The college campus is supposed to provide a nesting ground for lively debate. But some recent controversies hint that political polarization is making the ivory tower unsafe for dissent. The case of University of Colorado ethnic studies professor Ward Churchill ended last week in a personal victory as well as a win for free speech. A jury found that he had been wrongfully dismissed after publishing an incendiary essay. The article suggested that the victims of the September 11 attacks were in some sense complicit in the destruction, as part of a system that rendered political violence a “natural and inevitable response” to American hegemony. Activists called the investigation a witch-hunt sparked by Churchill’s outspokenness on America’s legacy of racism and political oppression, particularly against indigenous people. The trial dragged out arcane details of the scrutiny Churchill received leading up to his firing in 2007. Members of the Board of Regents admitted they launched the probe out of concern about possible “anti-American” sentiment in Churchill’s writings and speeches. The decision to dismiss Churchill reportedly went against the recommendations of the university’s Privilege and Tenure Committee, which called only for Churchill’s suspension. The evidence suggests that Churchill did engage in some sketchy scholarship. But its doubtful that issues taken up by the committee—for instance, a supposedly weak argument that the U.S. Army deliberately infected Indians with smallpox—warranted Churchill’s firing. Stanley Fish noted on his NY Times blog, “if the standards for dismissal adopted by the Churchill committee were generally in force, hardly any of us professors would have jobs,” and asked,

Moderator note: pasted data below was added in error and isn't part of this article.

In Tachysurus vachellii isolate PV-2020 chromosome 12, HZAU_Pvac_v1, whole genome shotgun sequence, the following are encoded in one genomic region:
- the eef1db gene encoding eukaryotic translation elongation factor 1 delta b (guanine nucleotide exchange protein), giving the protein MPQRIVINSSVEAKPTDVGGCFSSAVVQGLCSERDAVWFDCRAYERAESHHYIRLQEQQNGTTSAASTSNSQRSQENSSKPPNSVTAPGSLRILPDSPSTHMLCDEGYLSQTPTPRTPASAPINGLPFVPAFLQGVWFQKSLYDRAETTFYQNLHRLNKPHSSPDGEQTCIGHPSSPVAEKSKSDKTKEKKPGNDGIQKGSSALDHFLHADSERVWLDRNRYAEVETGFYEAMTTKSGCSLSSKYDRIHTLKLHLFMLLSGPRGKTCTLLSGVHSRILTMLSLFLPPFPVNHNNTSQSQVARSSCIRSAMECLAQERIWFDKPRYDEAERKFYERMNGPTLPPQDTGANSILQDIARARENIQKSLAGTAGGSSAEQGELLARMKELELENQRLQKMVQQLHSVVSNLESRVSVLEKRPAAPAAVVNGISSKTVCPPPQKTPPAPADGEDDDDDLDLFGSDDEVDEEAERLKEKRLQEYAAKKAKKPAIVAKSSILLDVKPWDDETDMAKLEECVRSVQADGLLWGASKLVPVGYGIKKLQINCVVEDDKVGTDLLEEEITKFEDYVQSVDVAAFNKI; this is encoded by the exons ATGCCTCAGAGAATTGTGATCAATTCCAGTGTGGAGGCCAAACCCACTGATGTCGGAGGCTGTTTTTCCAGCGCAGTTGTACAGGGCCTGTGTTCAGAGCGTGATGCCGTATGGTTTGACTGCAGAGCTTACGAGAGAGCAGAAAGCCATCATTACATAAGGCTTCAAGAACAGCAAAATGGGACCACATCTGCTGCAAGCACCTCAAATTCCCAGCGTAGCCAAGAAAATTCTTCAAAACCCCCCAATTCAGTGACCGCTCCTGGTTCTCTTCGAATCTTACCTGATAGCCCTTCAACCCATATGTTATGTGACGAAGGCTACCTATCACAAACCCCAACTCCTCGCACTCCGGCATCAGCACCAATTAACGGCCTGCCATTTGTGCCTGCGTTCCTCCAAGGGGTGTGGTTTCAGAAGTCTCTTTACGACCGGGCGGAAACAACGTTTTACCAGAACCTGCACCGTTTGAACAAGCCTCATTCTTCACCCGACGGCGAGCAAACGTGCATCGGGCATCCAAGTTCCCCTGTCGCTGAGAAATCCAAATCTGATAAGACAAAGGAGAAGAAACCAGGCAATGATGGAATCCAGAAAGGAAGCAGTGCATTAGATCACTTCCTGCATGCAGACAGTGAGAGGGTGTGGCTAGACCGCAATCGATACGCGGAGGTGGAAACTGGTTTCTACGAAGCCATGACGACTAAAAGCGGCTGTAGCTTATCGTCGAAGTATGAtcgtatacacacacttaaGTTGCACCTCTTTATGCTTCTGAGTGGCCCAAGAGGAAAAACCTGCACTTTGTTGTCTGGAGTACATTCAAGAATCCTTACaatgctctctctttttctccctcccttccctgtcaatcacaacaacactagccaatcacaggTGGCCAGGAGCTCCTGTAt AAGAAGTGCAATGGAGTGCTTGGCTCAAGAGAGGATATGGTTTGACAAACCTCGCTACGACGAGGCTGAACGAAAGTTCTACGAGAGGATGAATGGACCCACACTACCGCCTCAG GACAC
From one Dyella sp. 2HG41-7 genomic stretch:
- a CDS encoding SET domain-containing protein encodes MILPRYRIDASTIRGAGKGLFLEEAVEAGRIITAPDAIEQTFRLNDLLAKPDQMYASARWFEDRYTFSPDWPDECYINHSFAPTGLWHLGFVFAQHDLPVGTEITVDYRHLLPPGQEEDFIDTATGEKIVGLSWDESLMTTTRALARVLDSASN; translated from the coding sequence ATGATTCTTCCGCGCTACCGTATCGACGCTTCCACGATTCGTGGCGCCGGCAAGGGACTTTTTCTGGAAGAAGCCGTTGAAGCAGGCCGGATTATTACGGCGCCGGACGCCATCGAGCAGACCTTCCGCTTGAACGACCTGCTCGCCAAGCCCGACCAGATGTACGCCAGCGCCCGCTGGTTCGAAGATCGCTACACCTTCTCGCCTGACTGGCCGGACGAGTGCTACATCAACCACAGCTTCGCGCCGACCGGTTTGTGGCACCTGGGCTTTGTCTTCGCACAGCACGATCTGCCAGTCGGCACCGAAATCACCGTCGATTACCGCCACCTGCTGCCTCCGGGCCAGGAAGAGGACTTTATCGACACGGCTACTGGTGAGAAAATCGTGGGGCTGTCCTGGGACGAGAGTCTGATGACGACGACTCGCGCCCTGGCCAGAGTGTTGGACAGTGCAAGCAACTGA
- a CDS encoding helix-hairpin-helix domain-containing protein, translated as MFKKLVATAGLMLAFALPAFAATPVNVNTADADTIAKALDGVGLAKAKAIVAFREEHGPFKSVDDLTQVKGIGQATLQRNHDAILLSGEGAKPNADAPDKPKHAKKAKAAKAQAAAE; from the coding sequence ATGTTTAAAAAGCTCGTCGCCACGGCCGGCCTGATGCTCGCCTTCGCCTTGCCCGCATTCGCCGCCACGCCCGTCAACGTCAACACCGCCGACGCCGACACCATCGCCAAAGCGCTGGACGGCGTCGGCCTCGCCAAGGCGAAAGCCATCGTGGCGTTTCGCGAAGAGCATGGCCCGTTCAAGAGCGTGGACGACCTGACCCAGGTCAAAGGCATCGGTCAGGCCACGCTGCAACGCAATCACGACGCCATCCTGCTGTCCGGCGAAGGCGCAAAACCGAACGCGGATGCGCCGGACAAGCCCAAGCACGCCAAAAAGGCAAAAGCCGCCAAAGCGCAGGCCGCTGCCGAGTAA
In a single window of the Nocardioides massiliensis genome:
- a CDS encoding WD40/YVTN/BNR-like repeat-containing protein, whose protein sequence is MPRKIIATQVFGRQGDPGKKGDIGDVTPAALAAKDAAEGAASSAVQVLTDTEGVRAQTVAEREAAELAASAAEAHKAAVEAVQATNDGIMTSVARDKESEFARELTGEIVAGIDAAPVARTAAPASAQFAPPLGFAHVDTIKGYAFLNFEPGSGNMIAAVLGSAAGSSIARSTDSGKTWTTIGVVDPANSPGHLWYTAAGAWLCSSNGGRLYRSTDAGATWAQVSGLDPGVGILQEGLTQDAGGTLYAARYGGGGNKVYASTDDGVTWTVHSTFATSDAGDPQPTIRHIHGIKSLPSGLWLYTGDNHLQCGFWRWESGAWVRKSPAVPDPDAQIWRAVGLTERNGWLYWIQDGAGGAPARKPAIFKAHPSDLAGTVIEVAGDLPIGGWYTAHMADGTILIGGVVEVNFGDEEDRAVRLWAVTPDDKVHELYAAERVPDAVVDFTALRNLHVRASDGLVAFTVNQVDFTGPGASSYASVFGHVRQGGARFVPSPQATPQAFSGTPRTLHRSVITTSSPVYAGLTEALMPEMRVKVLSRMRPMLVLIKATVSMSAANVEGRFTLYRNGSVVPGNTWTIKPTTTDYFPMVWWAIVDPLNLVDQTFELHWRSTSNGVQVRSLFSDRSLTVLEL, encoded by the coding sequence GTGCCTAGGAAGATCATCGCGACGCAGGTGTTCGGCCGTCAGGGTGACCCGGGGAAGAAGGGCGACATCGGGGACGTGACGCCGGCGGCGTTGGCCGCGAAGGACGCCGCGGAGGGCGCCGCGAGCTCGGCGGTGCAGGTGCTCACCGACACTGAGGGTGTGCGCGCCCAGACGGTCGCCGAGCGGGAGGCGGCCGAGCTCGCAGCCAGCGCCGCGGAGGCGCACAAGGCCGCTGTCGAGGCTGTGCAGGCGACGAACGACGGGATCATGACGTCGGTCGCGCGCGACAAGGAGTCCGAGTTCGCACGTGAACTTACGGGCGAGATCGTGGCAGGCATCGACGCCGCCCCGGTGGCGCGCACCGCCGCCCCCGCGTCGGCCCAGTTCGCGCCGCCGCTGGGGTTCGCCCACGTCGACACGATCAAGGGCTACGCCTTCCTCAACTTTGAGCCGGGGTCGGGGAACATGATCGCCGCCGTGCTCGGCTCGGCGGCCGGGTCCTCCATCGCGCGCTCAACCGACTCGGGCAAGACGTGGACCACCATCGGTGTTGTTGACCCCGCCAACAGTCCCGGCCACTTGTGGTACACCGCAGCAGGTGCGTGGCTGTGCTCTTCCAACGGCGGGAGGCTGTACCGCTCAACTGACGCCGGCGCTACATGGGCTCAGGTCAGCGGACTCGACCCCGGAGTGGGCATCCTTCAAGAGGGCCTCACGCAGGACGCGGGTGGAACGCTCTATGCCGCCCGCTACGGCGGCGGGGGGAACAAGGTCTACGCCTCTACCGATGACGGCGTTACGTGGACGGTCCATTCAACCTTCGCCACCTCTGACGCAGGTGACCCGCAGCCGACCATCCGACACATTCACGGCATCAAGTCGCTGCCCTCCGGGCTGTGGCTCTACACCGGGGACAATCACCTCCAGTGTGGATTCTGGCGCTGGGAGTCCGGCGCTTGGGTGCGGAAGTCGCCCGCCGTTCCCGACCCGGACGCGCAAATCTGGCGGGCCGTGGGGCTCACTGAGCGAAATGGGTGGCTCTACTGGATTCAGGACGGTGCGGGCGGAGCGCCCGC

"Had the governor not called [university president Elizabeth] Hoffman, had state representatives not appeared on TV to call for Churchill’s head, had commentators all over the country not vilified Churchill for his 9/11 views, would any of this have happened.? The answer seems obvious to me and it has now been given authoritative form in the jury’s verdict."
Churchill may not be the poster child for academic censorship, but his example is one of several that exposes the constraints professors may face when countering mainstream political orthodoxy. Middle East studies has produced even more complex politicization of the academy. DePaul University professor Normal Finkelstein, a well-known critic of the Israeli government, was denied tenure and resigned after a long battle with the administration. Nadia Abu El-Haj, a Palestinian professor of anthropology at Barnard College, came under heavy political fire when she was considered for tenure, because her scholarship challenged popular assumptions about Israel’s territorial claims. Abu El-Haj was ultimately granted tenure despite an online smear campaign. In a commentary in the magazine of the American Association of University Professors, Dan Rabinowitz and Ronen Shamir wrote, “like an American citizen who is arrested for the offense of ‘driving while black,’ Abu El-Haj seems not to be forgiven for her sin of ‘writing on Israel while Arab.’ " Intellectual attacks may not have the same sting as racist police practices, but the academic world should be the one place free thought is allowed to flourish. If politics can undermine the most cloistered community of ideas, imagine the ideological hostility that stalks our public schools, workplaces and neighborhoods. Think at your own risk. Please. Image: Darin McGregor / The Rocky Mountain News